Q&A with Sahan Wimalasiri: Senior DevOps Engineer at Particular Audience

Published 6th Jun 2022 by Rochelle Ritchie
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Welcome to our blog series, people of PA. With each post, we’ll feature one-on-one interviews with the talented individuals on our global team. You’ll get to know the people inside the company, their story of hyper growth and what it’s really like working at Particular Audience.

Meet Sahan Wimalasiri, Senior DevOps Engineer at Particular Audience. At work, Sahan leads DevOps optimization for the company. Outside of work, Sahan is fascinated with how AI can automate his life. This includes everything from measuring electricity usage to automating his cat door with facial recognition. 

Sahan is always the first in the office and wears loud t-shirts that would make anyone smile. Here’s some background on Sahan and insight into his role at PA. 

Q: First off, when did you know you wanted a career in tech?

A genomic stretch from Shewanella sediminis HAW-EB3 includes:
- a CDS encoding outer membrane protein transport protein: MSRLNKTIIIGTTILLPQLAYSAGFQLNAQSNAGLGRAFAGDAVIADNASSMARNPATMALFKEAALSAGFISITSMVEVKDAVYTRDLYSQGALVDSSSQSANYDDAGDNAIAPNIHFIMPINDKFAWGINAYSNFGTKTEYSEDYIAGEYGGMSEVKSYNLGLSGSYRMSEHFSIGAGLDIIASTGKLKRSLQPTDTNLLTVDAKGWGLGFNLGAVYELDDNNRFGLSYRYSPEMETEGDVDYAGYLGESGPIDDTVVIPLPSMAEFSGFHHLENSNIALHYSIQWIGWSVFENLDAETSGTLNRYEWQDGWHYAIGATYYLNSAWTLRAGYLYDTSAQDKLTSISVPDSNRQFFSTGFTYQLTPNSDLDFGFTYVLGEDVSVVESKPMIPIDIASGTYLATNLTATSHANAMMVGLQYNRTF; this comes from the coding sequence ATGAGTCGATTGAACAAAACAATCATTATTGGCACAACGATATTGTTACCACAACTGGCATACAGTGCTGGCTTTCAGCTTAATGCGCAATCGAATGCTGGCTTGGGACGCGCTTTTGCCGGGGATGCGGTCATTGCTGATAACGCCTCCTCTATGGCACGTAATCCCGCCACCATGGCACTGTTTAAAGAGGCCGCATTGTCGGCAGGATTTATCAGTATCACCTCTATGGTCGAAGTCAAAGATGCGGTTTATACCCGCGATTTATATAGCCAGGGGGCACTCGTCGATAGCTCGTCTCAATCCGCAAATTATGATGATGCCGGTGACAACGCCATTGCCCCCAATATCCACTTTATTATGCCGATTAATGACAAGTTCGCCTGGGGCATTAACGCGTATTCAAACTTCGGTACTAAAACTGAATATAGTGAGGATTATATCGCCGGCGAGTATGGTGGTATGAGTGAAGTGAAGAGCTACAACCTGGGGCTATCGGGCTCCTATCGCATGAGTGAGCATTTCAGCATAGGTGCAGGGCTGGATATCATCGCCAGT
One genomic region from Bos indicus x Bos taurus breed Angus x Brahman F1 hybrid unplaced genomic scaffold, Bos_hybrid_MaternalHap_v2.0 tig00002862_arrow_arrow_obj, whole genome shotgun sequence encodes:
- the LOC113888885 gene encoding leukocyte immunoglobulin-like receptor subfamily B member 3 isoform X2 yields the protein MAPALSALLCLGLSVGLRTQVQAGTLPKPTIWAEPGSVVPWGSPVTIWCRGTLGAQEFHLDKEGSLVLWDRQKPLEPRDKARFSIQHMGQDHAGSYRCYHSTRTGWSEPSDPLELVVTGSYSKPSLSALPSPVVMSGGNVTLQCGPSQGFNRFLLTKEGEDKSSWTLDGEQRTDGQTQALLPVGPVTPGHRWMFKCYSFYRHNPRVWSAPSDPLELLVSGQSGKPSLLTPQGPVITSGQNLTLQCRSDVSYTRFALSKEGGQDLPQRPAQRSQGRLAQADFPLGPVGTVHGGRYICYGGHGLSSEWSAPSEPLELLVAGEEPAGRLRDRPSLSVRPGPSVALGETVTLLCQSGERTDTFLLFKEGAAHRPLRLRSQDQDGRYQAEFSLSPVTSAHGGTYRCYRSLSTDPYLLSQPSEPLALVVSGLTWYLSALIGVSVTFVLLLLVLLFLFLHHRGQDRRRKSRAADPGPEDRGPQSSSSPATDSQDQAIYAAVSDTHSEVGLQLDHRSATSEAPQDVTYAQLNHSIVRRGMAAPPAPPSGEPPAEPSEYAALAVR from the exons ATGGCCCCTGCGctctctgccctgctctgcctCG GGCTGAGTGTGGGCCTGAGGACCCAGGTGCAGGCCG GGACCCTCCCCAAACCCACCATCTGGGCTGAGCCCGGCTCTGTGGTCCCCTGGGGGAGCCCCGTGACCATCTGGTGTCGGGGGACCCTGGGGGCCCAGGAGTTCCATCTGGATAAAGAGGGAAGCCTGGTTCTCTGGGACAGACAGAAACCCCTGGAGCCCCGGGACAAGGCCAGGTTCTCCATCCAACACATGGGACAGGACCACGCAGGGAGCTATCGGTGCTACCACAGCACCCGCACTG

A: You know, I got my first computer when I was in Year 1. I remember, it was an Apple Macintosh Performa. 

Ever since then, I’ve loved computers. 

Along with it being my first computer, it was also the first piece of hardware that I broke apart (and tried to fix). 

I remember my computer breaking when I was in Year 2. I opened it up to try and fix it myself. I opened it up with a screwdriver. 

Obviously, after that moment, even after putting it back together, it didn’t work. While this was an expensive lesson and experiment to run. It's something I look back on fondly. I’ve been obsessed with optimizing things ever since.

I always thank my dad for that very first computer, because it got me to where I am today.

Q: Starting from Year 1 to now. How did you land on a career in DevOps?

A: My career started working for an education startup in Pyrmont, where I focused on tech support. My role there lasted 5 years. After that, I evolved my skills to network admin, and DevOps! 

Since starting in DevOps, I’ve seen my role as bringing a customer focused, network hardware point of view to a software development team. 

My first DevOps role was at PetSure, where I got to build a DevOps culture in the organization. 

During my time there, we moved from a data center to Azure and I brought best practice for build and release processes. This is when I got to take the team on a journey of what DevOps culture is.